President Biden’s administration is scrambling to track the nearly $20 billion in military aid it has sent to Ukraine as Republicans warn of impending audits when they take control of the House in January.
Likely future House Speaker Kevin McCarthy has said his party will not be giving Ukraine a “blank check” to fend off Russia’s invasion. A potential audit would determine how much, if any, of the U.S. aid is ending up in the wrong hands. The Biden administration’s previous tracking efforts have inspected only a fraction of the aid provided to the country.
While some staunch Ukraine allies fear Republicans will cut off aid to the country, there remains widespread support for ramping up oversight efforts in Congress.
Firebrand Rep. Marjorie Taylor Greene, R-Ga., has vowed to “hold our government accountable” for Ukraine spending, and some of her colleagues across the aisle are echoing the message.
“The taxpayers deserve to know that investment is going where it’s intended to go,” Rep. Jason Crow, D-Colo., told the Washington Post. “In any war, there can be missteps and misallocation of supplies.”
The lawmakers agree that current monitoring efforts appear woefully inadequate, with the Biden administration inspecting just 10% of the 22,000 weapons the U.S. has provided to Ukraine between February and November 1, according to the Post.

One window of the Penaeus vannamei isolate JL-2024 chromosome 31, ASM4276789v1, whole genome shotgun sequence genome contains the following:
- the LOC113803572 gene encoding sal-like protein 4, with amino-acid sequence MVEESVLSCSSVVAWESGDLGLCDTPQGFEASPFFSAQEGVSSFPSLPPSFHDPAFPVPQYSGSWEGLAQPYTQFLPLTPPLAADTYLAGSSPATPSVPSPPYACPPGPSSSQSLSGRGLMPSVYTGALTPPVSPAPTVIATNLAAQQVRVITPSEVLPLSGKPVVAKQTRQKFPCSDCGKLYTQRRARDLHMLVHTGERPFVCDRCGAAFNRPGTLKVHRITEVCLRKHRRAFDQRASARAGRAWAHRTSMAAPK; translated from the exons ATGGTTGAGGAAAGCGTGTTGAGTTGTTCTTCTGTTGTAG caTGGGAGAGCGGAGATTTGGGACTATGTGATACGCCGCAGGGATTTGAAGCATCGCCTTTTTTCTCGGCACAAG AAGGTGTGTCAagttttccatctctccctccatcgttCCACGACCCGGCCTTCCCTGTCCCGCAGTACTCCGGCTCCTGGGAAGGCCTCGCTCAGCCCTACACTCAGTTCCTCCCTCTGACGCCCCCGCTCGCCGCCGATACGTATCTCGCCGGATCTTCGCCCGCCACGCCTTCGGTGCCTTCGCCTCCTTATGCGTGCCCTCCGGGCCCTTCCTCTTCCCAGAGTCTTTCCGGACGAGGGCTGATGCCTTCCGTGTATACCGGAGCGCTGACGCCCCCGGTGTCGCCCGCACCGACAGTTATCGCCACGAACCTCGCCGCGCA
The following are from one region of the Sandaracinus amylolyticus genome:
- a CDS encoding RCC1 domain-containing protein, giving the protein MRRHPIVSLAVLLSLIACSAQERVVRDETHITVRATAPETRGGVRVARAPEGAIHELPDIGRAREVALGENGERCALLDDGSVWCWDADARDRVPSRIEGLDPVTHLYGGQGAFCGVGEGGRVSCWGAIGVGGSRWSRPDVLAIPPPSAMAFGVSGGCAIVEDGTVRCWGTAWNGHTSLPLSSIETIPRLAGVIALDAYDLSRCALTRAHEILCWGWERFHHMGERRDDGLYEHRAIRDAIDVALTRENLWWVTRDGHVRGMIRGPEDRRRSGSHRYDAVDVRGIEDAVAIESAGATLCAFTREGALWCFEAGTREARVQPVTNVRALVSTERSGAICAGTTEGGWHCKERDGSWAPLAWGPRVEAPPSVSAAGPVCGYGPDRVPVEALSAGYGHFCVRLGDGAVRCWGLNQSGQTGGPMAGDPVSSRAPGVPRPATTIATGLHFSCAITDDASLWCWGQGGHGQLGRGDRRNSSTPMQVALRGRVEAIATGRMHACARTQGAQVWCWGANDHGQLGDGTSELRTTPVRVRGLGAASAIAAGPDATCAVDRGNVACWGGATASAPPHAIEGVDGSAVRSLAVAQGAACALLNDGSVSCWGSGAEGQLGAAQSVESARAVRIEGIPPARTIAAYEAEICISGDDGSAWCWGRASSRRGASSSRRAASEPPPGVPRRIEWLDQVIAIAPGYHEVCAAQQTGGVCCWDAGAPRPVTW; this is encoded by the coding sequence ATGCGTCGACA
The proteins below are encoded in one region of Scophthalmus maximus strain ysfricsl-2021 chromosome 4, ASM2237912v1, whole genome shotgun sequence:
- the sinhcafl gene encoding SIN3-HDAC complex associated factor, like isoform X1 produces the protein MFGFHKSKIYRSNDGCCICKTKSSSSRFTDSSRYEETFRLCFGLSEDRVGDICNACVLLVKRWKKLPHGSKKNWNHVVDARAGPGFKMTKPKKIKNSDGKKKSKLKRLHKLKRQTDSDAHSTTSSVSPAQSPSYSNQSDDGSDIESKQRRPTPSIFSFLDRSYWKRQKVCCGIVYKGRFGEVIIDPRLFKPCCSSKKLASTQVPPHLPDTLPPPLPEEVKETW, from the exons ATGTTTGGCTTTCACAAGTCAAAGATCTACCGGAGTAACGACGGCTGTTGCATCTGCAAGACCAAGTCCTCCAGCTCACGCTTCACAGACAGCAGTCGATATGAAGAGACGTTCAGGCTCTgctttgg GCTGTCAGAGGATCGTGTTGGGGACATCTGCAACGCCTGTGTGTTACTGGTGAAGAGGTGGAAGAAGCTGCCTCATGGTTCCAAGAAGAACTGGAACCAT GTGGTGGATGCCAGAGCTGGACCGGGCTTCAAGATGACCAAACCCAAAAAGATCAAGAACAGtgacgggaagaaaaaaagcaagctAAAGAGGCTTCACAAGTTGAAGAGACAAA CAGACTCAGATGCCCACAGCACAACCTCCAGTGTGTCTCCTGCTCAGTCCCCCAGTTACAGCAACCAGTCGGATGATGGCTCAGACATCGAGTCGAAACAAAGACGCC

U.S. allies in Europe have expressed hope that Republican skepticism of Ukraine aid will not lead to a widespread cutting of funding, however.
“You’d be playing into Putin’s hands,” U.K. Parliament member Tobias Ellwood said in October. “If America pulls back, Putin could snatch victory from the jaws of defeat.”
McCarthy has based his criticism of the aid packages on America’s economic situation as the economy threatens to fall into a recession.
“I think people are gonna be sitting in a recession and they’re not going to write a blank check to Ukraine,” McCarthy said last month. “They just won’t do it. … It’s not a free blank check.”
Nevertheless, America’s funding for Ukraine has been largely bipartisan under Biden, and many Republicans say there is no reason that funding cannot continue in some form.
“No one in Republican leadership has called for an end to aid for Ukraine,” Rep. Mike Turner, R-Ohio, said Monday. “People on the Republican side are saying, ‘Why do we have to pass a $40 billion package to send $8 billion to Ukraine?’”